“Entrepreneur passionate about making a positive impact in the real estate industry. ALSO I’m not afraid to dream big and do the work to make them my reality.”
Hometown: Merrick, NY
Fun Fact About Yourself: I meditate first thing every morning.
Undergraduate School and Major: Hofstra Honors College, Business Administration
Most Recent Employer and Job Title: A Charmed Life at Home, CEO/Founder
A Charmed Life at Home is a full furniture and home design center. We’ve even dabbled in real estate development.
Describe your biggest accomplishment in your career so far: Aside from getting into Columbia Business School, I would say my biggest accomplishment was starting a furniture store from a $10,000 credit line from the bank and then selling it for a profit this year. Maybe also knocking down and building a house from scratch!
What quality best describes the MBA classmates you’ve met so far and why? Courageous. One of the first people I met at Columbia Business School started the CBS podcast because he always wanted to be a host and bring people together and just decided “hell yes” I am doing this. It was one of the reasons I loved Columbia, and the idea of being surrounded by people who aren’t afraid to go after their dreams.
What is the best part of coming to New York City to earn your MBA? The energy of New York City is like no other place. Being immersed in this type of environment, with people who are constantly improving and growing, also makes you want to do the same. There are no limits to who you can be or what you can achieve.
Aside from your classmates and location, what was the key factor that led you to choose this program for your full-time MBA and why was it so important to you? The key decision that led me to enter the full-time program at Columbia was the option to have a dual degree in real estate development. I am able to take marketing and finance classes and also explore my passion for real estate. I am an entrepreneur and own a few companies, so to have the flexibility to take all kinds of classes was really incredible.
What club or activity are you looking most forward to in business school? There are so many, but the ones top on my list are the Green Business Club, Columbia Entrepreneurs Organization, and Real Estate Association. I really want to get involved as much as I can at school, so I am also considering being part of the student body government.
What was the most challenging question you were asked during the admissions process? The hardest part of the admissions process for me was getting really clear on my long-term goals. I knew I wanted to go back to school to further my career in real estate, but I also had to dive deep and understand why. From the process of applying, I learned that I am incredibly passionate about improving people’s lives and leaving the world a better place. For me, that means building beautiful homes and multi-family buildings that reflect the sustainable building practices of the future.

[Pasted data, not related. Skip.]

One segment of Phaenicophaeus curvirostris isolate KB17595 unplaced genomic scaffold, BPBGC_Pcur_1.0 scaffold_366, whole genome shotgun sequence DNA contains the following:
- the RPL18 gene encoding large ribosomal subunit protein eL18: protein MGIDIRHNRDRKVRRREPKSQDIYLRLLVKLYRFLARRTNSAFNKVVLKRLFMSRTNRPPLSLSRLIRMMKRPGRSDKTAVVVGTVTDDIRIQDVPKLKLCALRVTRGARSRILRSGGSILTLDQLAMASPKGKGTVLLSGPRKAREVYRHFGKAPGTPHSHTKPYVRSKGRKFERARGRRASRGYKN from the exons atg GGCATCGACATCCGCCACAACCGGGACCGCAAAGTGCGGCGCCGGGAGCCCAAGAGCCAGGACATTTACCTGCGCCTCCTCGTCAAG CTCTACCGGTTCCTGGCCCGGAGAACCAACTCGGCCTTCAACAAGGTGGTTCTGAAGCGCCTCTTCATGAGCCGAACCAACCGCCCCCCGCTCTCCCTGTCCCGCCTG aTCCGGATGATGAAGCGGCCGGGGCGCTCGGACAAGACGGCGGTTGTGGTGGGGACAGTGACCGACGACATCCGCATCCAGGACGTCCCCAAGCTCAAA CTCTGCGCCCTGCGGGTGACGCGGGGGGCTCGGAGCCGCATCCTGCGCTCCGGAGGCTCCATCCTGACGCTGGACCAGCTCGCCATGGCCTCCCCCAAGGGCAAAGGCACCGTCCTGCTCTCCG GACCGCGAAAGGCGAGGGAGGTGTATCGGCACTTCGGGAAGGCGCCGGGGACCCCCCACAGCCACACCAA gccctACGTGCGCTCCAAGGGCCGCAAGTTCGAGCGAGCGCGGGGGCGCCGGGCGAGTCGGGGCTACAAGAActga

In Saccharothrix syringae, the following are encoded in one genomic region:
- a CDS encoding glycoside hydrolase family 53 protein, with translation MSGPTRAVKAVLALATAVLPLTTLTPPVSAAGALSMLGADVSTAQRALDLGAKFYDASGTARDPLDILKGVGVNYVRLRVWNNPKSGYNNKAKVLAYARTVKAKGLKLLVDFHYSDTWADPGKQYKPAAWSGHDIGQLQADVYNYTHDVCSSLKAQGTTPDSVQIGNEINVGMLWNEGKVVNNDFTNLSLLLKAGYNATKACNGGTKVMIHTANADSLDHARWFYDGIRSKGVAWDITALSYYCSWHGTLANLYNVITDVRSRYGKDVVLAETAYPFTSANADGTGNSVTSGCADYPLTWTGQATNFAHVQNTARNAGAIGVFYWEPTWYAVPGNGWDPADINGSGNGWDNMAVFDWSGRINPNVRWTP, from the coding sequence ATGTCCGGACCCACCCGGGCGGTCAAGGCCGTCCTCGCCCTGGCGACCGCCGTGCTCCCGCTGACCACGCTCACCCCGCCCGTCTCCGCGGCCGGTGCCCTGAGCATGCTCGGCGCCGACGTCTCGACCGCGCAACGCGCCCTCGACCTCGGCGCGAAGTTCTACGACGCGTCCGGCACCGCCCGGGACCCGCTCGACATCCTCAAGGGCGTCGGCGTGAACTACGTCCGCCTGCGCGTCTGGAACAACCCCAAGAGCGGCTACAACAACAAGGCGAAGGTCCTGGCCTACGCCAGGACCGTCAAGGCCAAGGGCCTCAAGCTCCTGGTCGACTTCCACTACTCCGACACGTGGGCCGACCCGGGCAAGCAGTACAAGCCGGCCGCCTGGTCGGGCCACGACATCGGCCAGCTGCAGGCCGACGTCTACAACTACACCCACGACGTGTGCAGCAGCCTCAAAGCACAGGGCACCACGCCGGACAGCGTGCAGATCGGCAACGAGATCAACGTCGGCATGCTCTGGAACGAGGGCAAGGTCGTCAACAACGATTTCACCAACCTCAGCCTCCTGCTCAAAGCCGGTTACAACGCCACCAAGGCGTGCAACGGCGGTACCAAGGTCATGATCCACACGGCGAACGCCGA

What led you to pursue an MBA at this point in your career? While I was proud of my accomplishments thus far, I felt I hadn’t even got started. My goal was always to develop real estate. I had opened a furniture store with no capital or experience really and felt I had built it to be everything I could. Where did I go from there? Everything I had learned along the way was self-taught, and I wanted to improve my “tool kit” to step up to the next level. For me, that is opening a sustainable real estate development company, and I needed to gain more knowledge in order to do so – which led me to Columbia.
What other MBA programs did you apply to? I also applied to Yale SOM and got in – but Columbia was my first choice.
How did you determine your fit at various schools? I created an excel spreadsheet with the pros and cons of each school and weighted the categories in terms of what was most meaningful to me. Some factors included location (travel time), the curriculum, class size, and resources available at the school. I also included a category for how I felt – which included my experiences at different schools from sitting in on a class, hanging out on campus, or getting to know alumni and students. Columbia ranked the highest in all categories, especially once I realized I was able to get a dual degree in real estate development.
What was your defining moment and how did it shape who you are? When I was a young girl, I would go to work with my mom before elementary school. I am one of six children, so quality time was limited. As the youngest, I used to look forward to waking up at 5 a.m. before school to spend this time with my full-time working mom. This was definitely my defining moment. What I didn’t realize then, but do now, was these were the moments that shaped me to become an entrepreneur. I learned the value of hard work and also associated that bonding time with my mom to mean so much more. So much of what I do is to create beautiful spaces for people, which in turn creates a home. So essentially, this moment as a child defined my whole life’s purpose of wanting to be a builder.
Where do you see yourself in ten years? I love this question for many reasons. First, a few years ago I could not answer this confidently nor did I even really enjoy the question. Life pulls us in many different directions. Who really knows where we will end up? Having felt that way previously, I appreciate how incredibly clear I am today.
Ten years from now, I will be owning a real estate development company with a focus on sustainable development. I will have an incredible team of people around me, all passionate about our mission to improve the development industry in terms of what that means for people and the environment; with numerous high-value developments. We will be implementing all the newest and forward-thinking sustainable development practices – from demolition to construction.